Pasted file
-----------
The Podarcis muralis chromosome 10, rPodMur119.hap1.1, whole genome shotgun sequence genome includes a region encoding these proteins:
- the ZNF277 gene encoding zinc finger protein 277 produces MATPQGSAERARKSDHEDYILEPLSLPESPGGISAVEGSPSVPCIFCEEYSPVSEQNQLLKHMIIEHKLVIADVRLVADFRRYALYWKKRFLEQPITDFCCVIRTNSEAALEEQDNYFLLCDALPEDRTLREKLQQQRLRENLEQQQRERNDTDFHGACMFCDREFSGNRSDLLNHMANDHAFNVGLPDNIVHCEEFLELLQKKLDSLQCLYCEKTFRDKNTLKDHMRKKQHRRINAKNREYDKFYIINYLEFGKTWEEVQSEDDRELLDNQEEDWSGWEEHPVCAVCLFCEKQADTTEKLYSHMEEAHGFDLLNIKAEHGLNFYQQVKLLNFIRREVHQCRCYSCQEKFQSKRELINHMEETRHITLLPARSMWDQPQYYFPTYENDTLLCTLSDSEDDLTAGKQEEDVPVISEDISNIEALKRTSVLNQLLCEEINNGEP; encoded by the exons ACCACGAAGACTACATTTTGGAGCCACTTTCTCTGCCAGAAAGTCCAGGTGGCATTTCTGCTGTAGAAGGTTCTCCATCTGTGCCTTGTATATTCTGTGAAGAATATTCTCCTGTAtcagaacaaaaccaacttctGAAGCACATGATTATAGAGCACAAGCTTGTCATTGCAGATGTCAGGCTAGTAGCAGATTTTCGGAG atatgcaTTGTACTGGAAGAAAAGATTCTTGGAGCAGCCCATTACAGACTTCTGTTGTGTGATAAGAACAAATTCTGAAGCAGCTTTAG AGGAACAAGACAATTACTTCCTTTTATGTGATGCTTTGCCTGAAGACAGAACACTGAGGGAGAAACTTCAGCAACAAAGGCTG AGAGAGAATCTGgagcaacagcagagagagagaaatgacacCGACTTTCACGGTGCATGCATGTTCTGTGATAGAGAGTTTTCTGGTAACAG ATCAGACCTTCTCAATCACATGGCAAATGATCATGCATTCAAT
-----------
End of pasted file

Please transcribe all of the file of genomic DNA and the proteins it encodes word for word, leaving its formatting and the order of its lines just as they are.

The Podarcis muralis chromosome 10, rPodMur119.hap1.1, whole genome shotgun sequence genome includes a region encoding these proteins:
- the ZNF277 gene encoding zinc finger protein 277 produces MATPQGSAERARKSDHEDYILEPLSLPESPGGISAVEGSPSVPCIFCEEYSPVSEQNQLLKHMIIEHKLVIADVRLVADFRRYALYWKKRFLEQPITDFCCVIRTNSEAALEEQDNYFLLCDALPEDRTLREKLQQQRLRENLEQQQRERNDTDFHGACMFCDREFSGNRSDLLNHMANDHAFNVGLPDNIVHCEEFLELLQKKLDSLQCLYCEKTFRDKNTLKDHMRKKQHRRINAKNREYDKFYIINYLEFGKTWEEVQSEDDRELLDNQEEDWSGWEEHPVCAVCLFCEKQADTTEKLYSHMEEAHGFDLLNIKAEHGLNFYQQVKLLNFIRREVHQCRCYSCQEKFQSKRELINHMEETRHITLLPARSMWDQPQYYFPTYENDTLLCTLSDSEDDLTAGKQEEDVPVISEDISNIEALKRTSVLNQLLCEEINNGEP; encoded by the exons ACCACGAAGACTACATTTTGGAGCCACTTTCTCTGCCAGAAAGTCCAGGTGGCATTTCTGCTGTAGAAGGTTCTCCATCTGTGCCTTGTATATTCTGTGAAGAATATTCTCCTGTAtcagaacaaaaccaacttctGAAGCACATGATTATAGAGCACAAGCTTGTCATTGCAGATGTCAGGCTAGTAGCAGATTTTCGGAG atatgcaTTGTACTGGAAGAAAAGATTCTTGGAGCAGCCCATTACAGACTTCTGTTGTGTGATAAGAACAAATTCTGAAGCAGCTTTAG AGGAACAAGACAATTACTTCCTTTTATGTGATGCTTTGCCTGAAGACAGAACACTGAGGGAGAAACTTCAGCAACAAAGGCTG AGAGAGAATCTGgagcaacagcagagagagagaaatgacacCGACTTTCACGGTGCATGCATGTTCTGTGATAGAGAGTTTTCTGGTAACAG ATCAGACCTTCTCAATCACATGGCAAATGATCATGCATTCAAT